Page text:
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As the 2020 Democratic primaries were heating up last year, then-candidate Joe Biden assured his wealthy campaign donors in Manhattan that “nothing would fundamentally change” for their luxurious standard of living under his presidency. Based on the majority of his Cabinet picks, he wasn’t kidding. Biden will maintain a cozy relationship with corporate America by lubricating the hinges of the ever revolving door of politics.
Take Antony Blinken, Biden’s choice for secretary of State, as an example. In 2017, Blinken transitioned out of the Obama administration and founded a consulting firm called WestExec Advisors. The majority of its staffers — 21 out of 38 — personally donated to Biden’s campaign. WestExec co-founder Michele Flournoy alone raised more than $100,000 for the former vice president.
Defense hawks and Wall Street ties
Was Blinken chosen for the job because he’s best suited, or is Biden trading favors based on campaign fundraisers and donations? Sure, Blinken and Biden have worked together in the past, and that could have factored into his decision. But aside from the transparent “favor for a favor” deal-making taking place in plain sight, Blinken’s opaque work at WestExec Advisors could be rife with conflicts of interest.
The firm’s website boasts about selling influence to the White House by stating that its name “is derived from ‘West Executive Avenue,’ the closed street that runs between the West Wing of the White House and the Eisenhower Executive Office Building. It is, quite literally, the road to the Situation Room, and it is the road everyone associated with WestExec Advisors has crossed many times en route to meetings of the highest national security consequences.”
While it’s clear that this consulting firm’s services mostly revolve around helping corporate clients and defense contractors win favorable government treatment, little is known about its client list because its staffers aren’t considered lobbyists. They’re labeled strategic advisers, which means they don't have to disclose whom they’re working for.
As The Intercept noted, the Biden team is squandering an opportunity for reform by sticking to conventional nominees like Avril Haines for director of national intelligence. While serving in the CIA under the Obama administration, Haines was an architect of the disastrous drone program that killed hundreds of innocent civilians. Later, Haines worked as a consultant for WestExec Advisors and Palantir — a controversial data mining firm that has provided the Trump administration intel to perform mass deportations.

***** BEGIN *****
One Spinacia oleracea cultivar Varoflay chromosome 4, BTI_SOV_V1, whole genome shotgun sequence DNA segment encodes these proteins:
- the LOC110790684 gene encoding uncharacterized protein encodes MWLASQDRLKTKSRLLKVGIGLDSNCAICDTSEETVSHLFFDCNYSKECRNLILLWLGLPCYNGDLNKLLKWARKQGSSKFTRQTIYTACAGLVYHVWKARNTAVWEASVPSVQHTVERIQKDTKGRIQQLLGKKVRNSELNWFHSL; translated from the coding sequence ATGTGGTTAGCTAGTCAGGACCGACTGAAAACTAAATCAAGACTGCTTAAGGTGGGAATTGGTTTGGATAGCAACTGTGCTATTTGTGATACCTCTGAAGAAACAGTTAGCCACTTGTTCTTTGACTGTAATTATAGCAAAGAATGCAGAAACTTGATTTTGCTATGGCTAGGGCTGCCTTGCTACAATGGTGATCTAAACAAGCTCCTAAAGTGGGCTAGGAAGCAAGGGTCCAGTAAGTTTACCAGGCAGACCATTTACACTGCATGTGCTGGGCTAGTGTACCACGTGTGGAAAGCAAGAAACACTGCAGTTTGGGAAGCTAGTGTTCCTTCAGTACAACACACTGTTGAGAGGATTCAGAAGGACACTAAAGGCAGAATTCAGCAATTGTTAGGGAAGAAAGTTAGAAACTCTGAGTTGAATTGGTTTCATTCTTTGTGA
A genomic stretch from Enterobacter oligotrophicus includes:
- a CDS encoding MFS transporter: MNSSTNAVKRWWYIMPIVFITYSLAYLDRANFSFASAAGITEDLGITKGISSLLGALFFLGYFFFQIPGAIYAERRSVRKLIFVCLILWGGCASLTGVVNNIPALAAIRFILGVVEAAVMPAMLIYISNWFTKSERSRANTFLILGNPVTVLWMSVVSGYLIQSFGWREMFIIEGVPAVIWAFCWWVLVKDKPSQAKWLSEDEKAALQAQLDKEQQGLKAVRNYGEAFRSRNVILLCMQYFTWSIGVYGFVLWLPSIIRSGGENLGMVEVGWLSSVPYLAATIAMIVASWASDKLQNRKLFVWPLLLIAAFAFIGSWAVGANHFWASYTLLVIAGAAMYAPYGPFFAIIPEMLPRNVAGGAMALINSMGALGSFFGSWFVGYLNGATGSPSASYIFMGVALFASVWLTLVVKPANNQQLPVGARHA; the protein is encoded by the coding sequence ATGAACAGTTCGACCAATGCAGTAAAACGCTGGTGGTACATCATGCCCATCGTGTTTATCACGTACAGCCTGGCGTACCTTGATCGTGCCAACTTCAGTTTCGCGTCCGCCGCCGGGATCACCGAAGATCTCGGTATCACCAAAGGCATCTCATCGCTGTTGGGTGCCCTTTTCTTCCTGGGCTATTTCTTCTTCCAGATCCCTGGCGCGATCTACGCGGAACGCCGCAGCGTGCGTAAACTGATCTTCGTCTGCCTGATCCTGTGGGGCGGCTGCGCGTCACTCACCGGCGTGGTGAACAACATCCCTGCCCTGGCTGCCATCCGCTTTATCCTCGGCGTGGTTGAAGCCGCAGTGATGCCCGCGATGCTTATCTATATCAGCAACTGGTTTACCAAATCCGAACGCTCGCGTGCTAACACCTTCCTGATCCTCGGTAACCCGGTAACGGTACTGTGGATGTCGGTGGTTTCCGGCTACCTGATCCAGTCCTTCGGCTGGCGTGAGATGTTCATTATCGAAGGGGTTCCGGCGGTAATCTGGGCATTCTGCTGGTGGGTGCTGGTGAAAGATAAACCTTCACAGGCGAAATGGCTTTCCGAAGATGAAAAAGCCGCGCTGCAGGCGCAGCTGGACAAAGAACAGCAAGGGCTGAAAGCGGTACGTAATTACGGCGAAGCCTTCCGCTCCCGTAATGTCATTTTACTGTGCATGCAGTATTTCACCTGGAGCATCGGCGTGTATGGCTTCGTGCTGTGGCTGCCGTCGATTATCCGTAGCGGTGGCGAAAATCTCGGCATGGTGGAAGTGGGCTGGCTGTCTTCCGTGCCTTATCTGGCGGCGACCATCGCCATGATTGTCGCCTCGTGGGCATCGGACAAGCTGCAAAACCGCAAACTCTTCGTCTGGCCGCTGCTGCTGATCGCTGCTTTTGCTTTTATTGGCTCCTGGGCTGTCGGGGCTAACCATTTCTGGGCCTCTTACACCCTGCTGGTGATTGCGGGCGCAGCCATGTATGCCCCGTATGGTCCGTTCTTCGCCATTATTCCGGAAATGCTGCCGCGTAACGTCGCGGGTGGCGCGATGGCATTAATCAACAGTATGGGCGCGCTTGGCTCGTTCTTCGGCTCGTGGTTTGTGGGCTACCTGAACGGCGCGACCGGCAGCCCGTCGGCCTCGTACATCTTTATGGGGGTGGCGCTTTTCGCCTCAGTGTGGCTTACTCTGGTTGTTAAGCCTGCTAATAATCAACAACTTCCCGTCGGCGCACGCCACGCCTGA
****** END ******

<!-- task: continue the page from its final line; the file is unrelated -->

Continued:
Janet Yellen, who has been tapped to serve as Treasury secretary, is another example. When Politico reported that Yellen made $7.2 million in the past two years for giving closed-door speeches to Wall Street firms, Biden supporters brushed it off as nothing more than a misogynistic attack. However, there should be an overwhelming consensus that Americans deserve to know about any lucrative ties politicians and government officials have to bankers and hedge funds.
Corporate buddies are a bad look
Paid speeches have long served as a corrupting force in the health care industry. The Office of the Inspector General for the Department of Health and Human Services recently declared that pharmaceutical companies often hire health care providers for paid speeches “with the intent to induce” them “to prescribe or order the companies’ products.” Politics operates the same way, so it’s reasonable to raise alarms about the millions of dollars Yellen raked in from giving speeches to Wall Street bankers in such a short timespan.
Some of Biden’s nominees, such as Tom Vilsack for Agriculture secretary and Neera Tanden for Office of Management and Budget director, are even more insulting against the backdrop of the complete economic destruction Americans are grappling with. The pandemic has decimated the financial stability of tens of millions of workers. About 8 million Americans have fallen into poverty since just last summer.
Biden tapping into his Rolodex of old corporate buddies is a bad look. If his economic policies mirror former President Barack Obama’s following the economic collapse in 2008, the Democratic Party will face another day of reckoning at the polls in 2022.
For anyone who might disagree by suggesting that the incoming Cabinet represents an improvement over the monstrosity we experienced with the Trump administration, it’s only fair to acknowledge how pathetically low our standards have become.
Ana Kasparian is a host and executive producer of The Young Turks on TYT. Follow her on Twitter: @AnaKasparian
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This article originally appeared on USA TODAY: Biden's corporate Cabinet picks could lead to a 2022 election reckoning